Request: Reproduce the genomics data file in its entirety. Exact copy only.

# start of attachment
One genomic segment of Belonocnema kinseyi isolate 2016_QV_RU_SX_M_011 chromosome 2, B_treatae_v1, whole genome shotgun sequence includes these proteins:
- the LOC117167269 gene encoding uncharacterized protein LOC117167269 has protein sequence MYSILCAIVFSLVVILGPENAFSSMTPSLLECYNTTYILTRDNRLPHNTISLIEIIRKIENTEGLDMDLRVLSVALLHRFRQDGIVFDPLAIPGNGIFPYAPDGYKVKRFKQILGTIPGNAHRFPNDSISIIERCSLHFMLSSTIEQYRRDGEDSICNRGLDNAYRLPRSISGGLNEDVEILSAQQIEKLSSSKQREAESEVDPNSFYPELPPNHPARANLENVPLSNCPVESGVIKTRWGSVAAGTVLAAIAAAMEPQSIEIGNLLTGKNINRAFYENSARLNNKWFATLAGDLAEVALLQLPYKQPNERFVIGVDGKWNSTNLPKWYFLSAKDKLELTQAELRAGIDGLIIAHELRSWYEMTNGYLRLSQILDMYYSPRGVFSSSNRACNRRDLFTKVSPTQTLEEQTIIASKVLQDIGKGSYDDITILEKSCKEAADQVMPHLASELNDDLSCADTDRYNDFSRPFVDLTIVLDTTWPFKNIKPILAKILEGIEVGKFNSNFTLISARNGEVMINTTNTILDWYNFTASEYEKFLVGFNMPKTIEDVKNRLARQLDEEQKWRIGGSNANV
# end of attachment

One genomic segment of Belonocnema kinseyi isolate 2016_QV_RU_SX_M_011 chromosome 2, B_treatae_v1, whole genome shotgun sequence includes these proteins:
- the LOC117167269 gene encoding uncharacterized protein LOC117167269 has protein sequence MYSILCAIVFSLVVILGPENAFSSMTPSLLECYNTTYILTRDNRLPHNTISLIEIIRKIENTEGLDMDLRVLSVALLHRFRQDGIVFDPLAIPGNGIFPYAPDGYKVKRFKQILGTIPGNAHRFPNDSISIIERCSLHFMLSSTIEQYRRDGEDSICNRGLDNAYRLPRSISGGLNEDVEILSAQQIEKLSSSKQREAESEVDPNSFYPELPPNHPARANLENVPLSNCPVESGVIKTRWGSVAAGTVLAAIAAAMEPQSIEIGNLLTGKNINRAFYENSARLNNKWFATLAGDLAEVALLQLPYKQPNERFVIGVDGKWNSTNLPKWYFLSAKDKLELTQAELRAGIDGLIIAHELRSWYEMTNGYLRLSQILDMYYSPRGVFSSSNRACNRRDLFTKVSPTQTLEEQTIIASKVLQDIGKGSYDDITILEKSCKEAADQVMPHLASELNDDLSCADTDRYNDFSRPFVDLTIVLDTTWPFKNIKPILAKILEGIEVGKFNSNFTLISARNGEVMINTTNTILDWYNFTASEYEKFLVGFNMPKTIEDVKNRLARQLDEEQKWRIGGSNANV